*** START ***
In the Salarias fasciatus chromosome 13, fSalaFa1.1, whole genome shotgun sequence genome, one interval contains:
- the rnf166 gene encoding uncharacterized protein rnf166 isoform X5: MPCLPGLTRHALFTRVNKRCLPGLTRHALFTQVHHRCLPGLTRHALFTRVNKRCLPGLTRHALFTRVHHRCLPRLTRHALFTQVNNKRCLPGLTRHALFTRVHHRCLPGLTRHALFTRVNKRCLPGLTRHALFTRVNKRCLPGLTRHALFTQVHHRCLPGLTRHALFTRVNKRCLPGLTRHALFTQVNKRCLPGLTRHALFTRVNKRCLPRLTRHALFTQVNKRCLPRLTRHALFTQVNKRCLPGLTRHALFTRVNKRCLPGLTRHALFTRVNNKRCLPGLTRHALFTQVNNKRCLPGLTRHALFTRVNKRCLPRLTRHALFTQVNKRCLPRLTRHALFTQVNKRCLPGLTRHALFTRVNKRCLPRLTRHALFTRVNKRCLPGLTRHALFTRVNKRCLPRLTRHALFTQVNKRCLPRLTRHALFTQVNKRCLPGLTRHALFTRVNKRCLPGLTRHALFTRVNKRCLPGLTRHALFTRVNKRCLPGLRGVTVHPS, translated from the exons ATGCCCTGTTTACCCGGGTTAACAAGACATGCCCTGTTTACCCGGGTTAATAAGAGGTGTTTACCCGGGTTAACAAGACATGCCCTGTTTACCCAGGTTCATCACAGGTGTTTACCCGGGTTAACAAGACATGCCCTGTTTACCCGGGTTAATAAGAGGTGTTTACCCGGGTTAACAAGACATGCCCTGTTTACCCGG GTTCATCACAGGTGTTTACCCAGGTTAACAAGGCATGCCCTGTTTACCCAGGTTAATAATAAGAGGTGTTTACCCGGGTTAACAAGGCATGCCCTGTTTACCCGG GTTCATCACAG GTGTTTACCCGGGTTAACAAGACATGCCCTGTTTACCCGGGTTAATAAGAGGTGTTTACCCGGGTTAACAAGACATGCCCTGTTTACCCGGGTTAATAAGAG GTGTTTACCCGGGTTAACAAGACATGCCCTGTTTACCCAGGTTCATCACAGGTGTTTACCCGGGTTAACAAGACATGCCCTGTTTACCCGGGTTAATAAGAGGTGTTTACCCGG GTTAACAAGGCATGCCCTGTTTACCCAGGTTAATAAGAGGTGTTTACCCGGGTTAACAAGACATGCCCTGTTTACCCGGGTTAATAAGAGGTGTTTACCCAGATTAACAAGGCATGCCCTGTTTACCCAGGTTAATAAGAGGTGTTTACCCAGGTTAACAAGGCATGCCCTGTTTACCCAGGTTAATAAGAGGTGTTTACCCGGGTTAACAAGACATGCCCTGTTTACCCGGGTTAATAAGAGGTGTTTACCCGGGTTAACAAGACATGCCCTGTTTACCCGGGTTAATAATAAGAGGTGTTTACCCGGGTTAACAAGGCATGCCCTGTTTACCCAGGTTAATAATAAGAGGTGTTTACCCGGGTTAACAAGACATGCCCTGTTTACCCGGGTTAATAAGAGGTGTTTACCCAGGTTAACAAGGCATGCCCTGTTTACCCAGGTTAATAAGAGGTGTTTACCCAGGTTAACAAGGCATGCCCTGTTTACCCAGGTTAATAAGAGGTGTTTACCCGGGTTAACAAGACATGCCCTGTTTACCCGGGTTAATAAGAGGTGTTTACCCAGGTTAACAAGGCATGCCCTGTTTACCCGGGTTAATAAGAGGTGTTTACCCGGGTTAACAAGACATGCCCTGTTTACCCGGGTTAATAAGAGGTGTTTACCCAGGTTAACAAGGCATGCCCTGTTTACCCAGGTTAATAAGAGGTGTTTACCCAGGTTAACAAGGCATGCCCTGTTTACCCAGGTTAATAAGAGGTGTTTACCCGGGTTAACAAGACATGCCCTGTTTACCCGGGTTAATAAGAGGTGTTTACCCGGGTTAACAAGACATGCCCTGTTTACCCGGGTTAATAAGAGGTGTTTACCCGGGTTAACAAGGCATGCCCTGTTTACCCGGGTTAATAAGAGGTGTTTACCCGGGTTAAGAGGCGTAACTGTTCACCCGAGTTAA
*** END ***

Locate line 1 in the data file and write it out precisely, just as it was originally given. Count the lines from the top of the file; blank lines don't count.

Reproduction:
In the Salarias fasciatus chromosome 13, fSalaFa1.1, whole genome shotgun sequence genome, one interval contains: